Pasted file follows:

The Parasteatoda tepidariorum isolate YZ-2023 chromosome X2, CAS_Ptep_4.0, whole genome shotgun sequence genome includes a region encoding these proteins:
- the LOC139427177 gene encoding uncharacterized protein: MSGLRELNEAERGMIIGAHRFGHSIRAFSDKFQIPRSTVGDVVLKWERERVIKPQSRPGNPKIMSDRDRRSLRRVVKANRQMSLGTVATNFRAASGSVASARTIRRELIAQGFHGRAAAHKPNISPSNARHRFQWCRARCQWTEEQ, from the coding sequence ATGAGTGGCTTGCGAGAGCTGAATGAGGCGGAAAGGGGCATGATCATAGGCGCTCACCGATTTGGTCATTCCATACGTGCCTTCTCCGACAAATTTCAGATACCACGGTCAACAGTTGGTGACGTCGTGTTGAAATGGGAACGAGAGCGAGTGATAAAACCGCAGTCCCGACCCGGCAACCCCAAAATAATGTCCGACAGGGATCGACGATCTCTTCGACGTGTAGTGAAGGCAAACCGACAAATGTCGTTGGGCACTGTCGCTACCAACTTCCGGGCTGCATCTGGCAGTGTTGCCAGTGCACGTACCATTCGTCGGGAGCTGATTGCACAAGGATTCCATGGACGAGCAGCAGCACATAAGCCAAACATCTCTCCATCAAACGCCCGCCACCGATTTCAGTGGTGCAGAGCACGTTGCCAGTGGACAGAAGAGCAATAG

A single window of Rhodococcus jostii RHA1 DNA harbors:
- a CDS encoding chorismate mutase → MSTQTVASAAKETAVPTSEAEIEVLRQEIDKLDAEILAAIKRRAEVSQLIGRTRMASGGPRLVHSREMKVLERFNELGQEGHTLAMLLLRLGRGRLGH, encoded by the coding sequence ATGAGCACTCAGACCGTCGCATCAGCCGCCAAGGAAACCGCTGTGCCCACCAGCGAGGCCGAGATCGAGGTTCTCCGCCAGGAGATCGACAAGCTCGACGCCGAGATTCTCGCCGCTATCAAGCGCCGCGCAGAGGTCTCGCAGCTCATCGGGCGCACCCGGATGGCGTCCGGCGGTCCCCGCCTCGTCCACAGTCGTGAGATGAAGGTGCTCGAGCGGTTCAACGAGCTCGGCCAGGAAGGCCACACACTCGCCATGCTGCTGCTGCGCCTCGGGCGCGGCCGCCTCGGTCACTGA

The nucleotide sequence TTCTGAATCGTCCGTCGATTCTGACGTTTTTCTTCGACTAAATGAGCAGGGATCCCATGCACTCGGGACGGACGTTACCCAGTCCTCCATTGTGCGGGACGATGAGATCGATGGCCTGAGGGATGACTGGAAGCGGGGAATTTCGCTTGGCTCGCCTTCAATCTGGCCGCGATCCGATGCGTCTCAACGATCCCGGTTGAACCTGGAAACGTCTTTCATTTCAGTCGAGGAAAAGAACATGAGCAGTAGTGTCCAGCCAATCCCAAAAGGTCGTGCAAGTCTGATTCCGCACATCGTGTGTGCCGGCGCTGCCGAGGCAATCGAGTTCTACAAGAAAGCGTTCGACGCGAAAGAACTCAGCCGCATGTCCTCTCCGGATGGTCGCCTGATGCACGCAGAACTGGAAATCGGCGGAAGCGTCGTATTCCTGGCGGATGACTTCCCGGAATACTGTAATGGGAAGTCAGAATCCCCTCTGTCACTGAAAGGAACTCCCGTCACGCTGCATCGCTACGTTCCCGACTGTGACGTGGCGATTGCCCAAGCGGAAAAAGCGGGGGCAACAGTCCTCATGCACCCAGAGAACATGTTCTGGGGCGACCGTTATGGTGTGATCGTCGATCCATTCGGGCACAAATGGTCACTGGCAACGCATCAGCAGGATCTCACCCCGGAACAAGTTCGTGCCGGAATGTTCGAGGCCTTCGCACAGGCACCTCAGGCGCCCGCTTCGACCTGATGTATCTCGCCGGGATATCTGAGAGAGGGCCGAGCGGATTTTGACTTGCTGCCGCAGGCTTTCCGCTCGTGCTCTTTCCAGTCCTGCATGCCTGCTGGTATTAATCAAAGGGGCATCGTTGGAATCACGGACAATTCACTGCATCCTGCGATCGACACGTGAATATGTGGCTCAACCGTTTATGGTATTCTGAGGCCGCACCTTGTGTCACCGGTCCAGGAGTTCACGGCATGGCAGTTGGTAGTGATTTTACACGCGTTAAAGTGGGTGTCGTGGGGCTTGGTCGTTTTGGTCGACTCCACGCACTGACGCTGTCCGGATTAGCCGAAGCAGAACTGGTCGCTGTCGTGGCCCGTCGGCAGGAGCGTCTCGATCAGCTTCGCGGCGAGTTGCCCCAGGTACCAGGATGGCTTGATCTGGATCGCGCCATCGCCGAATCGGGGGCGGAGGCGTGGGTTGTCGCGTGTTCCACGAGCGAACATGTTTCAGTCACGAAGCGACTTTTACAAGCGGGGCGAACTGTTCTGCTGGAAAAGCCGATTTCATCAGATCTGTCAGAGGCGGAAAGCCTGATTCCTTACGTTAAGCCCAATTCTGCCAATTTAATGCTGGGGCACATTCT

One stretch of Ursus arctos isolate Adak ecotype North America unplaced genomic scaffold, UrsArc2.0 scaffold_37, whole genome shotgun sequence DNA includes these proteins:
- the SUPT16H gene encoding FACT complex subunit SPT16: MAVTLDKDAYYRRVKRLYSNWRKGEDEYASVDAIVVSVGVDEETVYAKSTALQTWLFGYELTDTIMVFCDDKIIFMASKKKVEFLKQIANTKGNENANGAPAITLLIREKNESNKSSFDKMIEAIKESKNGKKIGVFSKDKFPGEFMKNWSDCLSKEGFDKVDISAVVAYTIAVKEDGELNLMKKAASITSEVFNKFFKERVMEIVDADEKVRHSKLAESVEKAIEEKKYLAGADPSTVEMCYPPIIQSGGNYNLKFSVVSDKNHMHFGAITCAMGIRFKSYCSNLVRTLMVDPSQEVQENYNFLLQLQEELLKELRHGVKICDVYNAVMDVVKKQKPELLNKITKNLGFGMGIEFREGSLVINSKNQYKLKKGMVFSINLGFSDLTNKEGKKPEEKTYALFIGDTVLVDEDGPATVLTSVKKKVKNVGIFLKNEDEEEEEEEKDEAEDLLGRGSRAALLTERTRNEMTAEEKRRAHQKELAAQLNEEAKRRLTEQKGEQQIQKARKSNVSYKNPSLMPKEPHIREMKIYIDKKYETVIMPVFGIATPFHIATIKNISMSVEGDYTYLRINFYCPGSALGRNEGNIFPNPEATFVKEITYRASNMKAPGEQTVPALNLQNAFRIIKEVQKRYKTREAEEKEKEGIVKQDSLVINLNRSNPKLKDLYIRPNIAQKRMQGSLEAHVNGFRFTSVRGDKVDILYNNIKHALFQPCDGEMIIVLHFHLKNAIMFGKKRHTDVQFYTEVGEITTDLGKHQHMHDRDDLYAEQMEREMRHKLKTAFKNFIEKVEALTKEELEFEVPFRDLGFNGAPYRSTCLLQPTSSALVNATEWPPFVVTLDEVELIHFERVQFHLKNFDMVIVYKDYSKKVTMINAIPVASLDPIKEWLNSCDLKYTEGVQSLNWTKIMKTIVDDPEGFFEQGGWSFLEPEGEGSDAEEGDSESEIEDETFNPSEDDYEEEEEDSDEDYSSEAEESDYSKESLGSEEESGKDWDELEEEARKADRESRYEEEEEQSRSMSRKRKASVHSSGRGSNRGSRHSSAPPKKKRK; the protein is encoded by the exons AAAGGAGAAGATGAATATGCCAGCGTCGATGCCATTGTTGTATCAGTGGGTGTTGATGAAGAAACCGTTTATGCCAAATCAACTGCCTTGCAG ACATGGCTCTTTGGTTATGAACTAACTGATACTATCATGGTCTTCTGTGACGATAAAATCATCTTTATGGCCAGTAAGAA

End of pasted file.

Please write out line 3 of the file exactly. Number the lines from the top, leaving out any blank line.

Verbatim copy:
A single window of Rhodococcus jostii RHA1 DNA harbors: